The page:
The Potential Danger of Kitniyot
Even if you aren’t Jewish, which is most you, there’s a real reason why you should care about this technical detail about kosher for Passover dietary observances. Why? Well, consider the following question.
What is the best part of Passover?
It’s not matzo. That’s available all year anyway. Same goes for matzo ball soup. You can get that any time you want at a variety of places. Most people hate gefilte fish, and anyhow, that’s perpetually on supermarket shelves. Matzo crack, that toffee and chocolate coated matzo confection, is a compelling answer, but again there’s no reason that needs to be a once a year treat.
The answer can be found in the Passover section at the Kosher Chopper off Central Avenue in Colonie just off 155. Presumably, you can find it elsewhere too. Do you know what I’m talking about yet? Here’s a hint. It’s easy to find because of the bright yellow caps.
Yep. It’s kosher for Passover Coke season! Once a year, you don’t have to buy Mexican Coke to get this classic American beverage made the way it should be, with sugar and not high fructose corn syrup.
And it’s not just Coke either. There are plenty of other supermarket items that once upon a time were made with cane sugar, and now have been sullied by science. Fox’s U-Bet is one of them.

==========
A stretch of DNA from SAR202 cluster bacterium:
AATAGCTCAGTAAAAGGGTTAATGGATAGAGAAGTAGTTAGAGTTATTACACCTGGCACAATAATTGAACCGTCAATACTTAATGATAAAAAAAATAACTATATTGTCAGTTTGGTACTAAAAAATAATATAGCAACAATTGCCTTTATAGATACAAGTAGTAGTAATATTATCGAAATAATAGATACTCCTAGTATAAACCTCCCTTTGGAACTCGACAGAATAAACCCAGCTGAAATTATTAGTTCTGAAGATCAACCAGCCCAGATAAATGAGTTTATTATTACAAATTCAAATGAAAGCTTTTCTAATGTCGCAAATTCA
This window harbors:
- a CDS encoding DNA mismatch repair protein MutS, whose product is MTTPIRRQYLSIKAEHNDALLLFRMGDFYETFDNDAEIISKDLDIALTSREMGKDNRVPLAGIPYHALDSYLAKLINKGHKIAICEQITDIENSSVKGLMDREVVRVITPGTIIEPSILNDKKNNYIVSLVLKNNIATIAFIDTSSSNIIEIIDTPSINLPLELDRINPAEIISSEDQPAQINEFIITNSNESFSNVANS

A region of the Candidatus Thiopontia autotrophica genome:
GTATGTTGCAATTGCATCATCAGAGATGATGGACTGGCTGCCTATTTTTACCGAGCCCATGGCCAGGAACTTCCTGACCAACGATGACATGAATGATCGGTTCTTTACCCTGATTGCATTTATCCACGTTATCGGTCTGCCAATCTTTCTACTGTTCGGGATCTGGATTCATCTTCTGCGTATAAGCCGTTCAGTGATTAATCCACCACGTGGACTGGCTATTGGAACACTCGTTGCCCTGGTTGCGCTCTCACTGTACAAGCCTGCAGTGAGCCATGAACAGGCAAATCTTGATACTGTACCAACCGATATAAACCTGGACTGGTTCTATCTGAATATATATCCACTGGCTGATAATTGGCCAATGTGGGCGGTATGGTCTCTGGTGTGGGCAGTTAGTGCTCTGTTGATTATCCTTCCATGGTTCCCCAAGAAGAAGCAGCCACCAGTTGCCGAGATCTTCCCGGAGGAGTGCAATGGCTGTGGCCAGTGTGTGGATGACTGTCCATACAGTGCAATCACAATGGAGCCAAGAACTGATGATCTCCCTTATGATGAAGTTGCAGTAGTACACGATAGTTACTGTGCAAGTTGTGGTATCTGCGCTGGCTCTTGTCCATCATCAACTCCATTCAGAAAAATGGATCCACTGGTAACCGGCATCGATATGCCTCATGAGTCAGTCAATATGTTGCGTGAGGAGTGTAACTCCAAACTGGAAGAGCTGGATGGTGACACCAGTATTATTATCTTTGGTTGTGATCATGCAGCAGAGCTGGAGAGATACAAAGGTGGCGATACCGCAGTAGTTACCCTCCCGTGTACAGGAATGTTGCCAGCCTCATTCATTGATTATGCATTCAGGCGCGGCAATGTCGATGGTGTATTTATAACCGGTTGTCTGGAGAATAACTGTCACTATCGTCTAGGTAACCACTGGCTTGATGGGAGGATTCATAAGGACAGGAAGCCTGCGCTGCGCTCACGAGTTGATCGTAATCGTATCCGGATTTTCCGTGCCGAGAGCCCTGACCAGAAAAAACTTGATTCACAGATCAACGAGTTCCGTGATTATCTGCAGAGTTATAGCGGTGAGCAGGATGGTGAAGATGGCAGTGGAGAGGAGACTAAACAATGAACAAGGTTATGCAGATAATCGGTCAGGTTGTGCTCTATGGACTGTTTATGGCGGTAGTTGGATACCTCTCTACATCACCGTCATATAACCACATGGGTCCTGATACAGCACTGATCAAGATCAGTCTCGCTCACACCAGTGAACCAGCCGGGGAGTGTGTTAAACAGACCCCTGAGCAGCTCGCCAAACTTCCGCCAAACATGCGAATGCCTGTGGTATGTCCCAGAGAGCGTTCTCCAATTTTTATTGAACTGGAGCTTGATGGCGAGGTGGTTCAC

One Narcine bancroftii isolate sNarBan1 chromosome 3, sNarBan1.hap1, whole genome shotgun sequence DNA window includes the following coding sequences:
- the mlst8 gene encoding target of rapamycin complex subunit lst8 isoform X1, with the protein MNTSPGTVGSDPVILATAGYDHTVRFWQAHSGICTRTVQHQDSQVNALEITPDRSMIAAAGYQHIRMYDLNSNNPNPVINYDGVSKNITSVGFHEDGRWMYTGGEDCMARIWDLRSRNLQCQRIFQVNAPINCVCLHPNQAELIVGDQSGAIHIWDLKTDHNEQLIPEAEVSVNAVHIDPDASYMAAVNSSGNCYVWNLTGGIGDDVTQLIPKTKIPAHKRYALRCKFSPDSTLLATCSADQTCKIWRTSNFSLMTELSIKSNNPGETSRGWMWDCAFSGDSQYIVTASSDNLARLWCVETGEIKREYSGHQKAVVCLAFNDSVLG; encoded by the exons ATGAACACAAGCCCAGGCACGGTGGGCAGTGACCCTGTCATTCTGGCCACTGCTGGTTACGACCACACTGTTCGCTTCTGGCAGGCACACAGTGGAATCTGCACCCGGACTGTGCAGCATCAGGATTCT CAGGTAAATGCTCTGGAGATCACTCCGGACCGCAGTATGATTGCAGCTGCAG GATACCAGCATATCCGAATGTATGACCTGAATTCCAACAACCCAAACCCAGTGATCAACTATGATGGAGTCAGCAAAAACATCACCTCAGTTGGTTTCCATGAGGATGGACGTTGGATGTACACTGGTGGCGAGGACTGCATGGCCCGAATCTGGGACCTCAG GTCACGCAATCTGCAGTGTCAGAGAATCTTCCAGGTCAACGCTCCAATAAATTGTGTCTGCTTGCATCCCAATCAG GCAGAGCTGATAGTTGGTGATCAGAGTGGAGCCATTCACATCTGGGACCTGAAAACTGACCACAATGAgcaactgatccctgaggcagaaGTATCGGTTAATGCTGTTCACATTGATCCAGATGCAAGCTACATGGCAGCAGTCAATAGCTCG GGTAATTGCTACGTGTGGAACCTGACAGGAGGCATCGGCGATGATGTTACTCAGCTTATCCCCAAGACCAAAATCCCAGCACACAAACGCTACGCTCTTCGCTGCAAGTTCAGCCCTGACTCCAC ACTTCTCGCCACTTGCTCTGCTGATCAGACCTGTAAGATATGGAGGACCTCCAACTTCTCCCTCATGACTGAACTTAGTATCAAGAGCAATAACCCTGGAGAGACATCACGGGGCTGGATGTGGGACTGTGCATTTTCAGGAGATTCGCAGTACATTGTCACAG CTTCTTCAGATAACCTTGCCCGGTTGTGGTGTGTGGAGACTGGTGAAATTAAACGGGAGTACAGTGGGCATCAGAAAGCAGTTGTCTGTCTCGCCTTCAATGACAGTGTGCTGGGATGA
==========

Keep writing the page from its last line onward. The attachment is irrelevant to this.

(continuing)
Those who observe the Passover dietary laws are prohibited from eating most products made from the five forbidden grains, called hametz. Those are wheat, barley, oats, rye, and spelt. Which is why this week I’m drinking wine and rum instead of beer and whiskey.
But many also avoid other grains, legumes, and seeds that are classified as kitniyot. Those include corn, rice, beans, and lentils.
When I was growing up, this was the hardest part of keeping kosher for Passover. I can’t tell you how freeing it has been to allow kitniyot back into our diet during this spring festival. All of a sudden instead of just eating meat, potatoes, eggs, vegetables, and matzoh, we’ve got a diet rich in whole grains and fiber thanks in a large part to the rice and beans.
What could possibly go wrong?
Well, I’m nervous that as corn starts creeping into more people’s Passover diets, the need for national food and beverage brands to produce a special HFCS-free version will fade. And that would be tragic. Okay, sure. It wouldn’t be dangerous, per se. But there could be some unintended negative consequences to this loosening of the holiday dietary laws.
Part of me wants to run out and buy a kosher for Passover bottle of Coke, just to support the brand for going out of its way to supply those Jews who still avoid kitniyot. Not that I’m drinking soda these days, especially with the diet and all.
Which is going exceptionally poorly. Having Raf leave a heap of his delicious leftover brisket hasn’t helped either. Sigh. Part of me is seriously considering just giving up and letting my inner fat kid out. The only problem with that is that I hate shopping for clothes, and I don’t want to have to buy new pants.
Let’s get through Passover first, and we’ll reassess the diet later. Speaking of later, Passover will be over before you know it. So grab the good Coke now, before it’s too late.